The biggest shortcomings are flimsy interior pieces and panels. The driver's door armrest feels like it's about to come loose each time its indentation is grasped to pull the door shut, and the ceiling-mounted sunroof controls flex into the headliner with each touch. There are rough plastic edges on the glove box, front door pockets, and a dash storage cubby, as well as questionable faux stitching accents on the door armrests.
The Aura also fails to include basic features like grab handles, and there's no center armrest for rear passengers. Combined, these issues give the interior an undeveloped, preproduction feel. It's all the more startling when you consider the strides GM has made with the interiors of its new full-size SUVs and in cars like the Chevrolet Impala.
The cabin does have some strong points. The optional leather front seats are firm but comfortable, though very tall drivers might wish for more backwards seat travel. The center dashboard's controls are smartly arranged, and power adjustable pedals are optional.
The rear seats closest to the doors have comfortable backrests, and there's sufficient legroom thanks in part to the carved-out backs of the front seats, which create extra room for the knees of rear passengers.
As of publication, the Insurance Institute for Highway Safety had not tested the Aura. The National Highway Traffic Safety Administration awarded the Aura five stars for both the driver and passenger in its frontal crash test.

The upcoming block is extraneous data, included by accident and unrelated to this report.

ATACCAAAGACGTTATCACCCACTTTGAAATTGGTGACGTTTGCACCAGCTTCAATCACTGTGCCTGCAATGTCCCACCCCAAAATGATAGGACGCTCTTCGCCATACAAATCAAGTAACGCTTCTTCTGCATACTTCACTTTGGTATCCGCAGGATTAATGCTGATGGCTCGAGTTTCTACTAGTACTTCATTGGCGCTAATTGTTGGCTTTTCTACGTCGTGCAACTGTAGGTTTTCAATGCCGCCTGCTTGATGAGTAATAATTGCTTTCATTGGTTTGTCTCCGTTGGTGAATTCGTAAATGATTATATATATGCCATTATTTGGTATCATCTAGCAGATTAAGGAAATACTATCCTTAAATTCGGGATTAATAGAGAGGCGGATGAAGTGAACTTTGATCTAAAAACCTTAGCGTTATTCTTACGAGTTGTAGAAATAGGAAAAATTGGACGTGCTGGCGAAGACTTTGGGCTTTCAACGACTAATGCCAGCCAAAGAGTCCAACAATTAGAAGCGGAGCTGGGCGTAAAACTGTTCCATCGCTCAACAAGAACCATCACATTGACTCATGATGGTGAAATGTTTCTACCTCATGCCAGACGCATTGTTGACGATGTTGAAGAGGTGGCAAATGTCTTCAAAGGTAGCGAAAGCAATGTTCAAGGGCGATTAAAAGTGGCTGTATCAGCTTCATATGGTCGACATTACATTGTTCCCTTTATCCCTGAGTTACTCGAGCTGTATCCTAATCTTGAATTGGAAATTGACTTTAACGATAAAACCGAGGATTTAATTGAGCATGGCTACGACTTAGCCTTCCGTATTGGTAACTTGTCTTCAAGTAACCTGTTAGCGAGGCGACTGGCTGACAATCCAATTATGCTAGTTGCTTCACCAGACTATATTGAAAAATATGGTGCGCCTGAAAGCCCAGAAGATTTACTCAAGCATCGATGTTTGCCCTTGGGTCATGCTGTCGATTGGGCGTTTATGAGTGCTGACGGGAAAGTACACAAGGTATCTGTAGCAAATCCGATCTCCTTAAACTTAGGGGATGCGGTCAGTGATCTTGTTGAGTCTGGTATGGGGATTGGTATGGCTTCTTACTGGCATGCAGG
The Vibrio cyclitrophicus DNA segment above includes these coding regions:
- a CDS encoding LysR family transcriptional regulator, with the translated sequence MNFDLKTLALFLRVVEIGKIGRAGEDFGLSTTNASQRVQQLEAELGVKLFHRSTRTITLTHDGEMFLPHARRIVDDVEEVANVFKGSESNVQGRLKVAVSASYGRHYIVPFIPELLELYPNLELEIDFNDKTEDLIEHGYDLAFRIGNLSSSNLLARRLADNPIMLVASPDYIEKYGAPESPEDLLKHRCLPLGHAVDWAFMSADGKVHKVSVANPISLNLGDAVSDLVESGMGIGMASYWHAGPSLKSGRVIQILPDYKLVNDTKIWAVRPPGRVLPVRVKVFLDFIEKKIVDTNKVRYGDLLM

Antilock brakes, traction control, side-impact airbags for the front seats, and side curtain airbags are standard. The XR adds an electronic stability system. All three rear seats include top tethers and anchors to secure child-safety seats; that's more than many cars have.
At 14.9 cubic feet, the Aura's trunk is comparable to the competition. Folding the standard 60/40-split rear seats exposes a wide - but not especially tall - opening between the trunk and the cabin. Maximum towing capacity is 1,000 pounds when properly equipped.
In place of a traditional in-dash navigation system, the Aura is available with OnStar Turn-by-Turn Navigation. Subscribers can contact an OnStar operator to get directions, which are then sent to the Aura through the OnStar system. Voice guidance is provided through the audio system. The system works well in practice, though it's not always available in rural areas. When turn-by-turn directions aren't available, the operator can read directions to you through the OnStar system, which can record them for later playback. The Aura comes standard with one year of OnStar's base Safe & Sound plan, but Turn-by-Turn Navigation is part of the Directions & Connections package that costs $100 for the first year and $299 per year thereafter.
Whether you'll like the Aura or not depends on what's most important to you in a car. If you value a robust engine and capable handling in your midsize sedan, it's worth a look. If you're most concerned with how the car holds up on the inside, the Aura comes up short when compared with the competition.
This sedan is more proof that good things can happen when GM throws its resources into a brand. It's a shame the Aura's cabin didn't get a little more attention so the interior could be worthy of the rest of the car.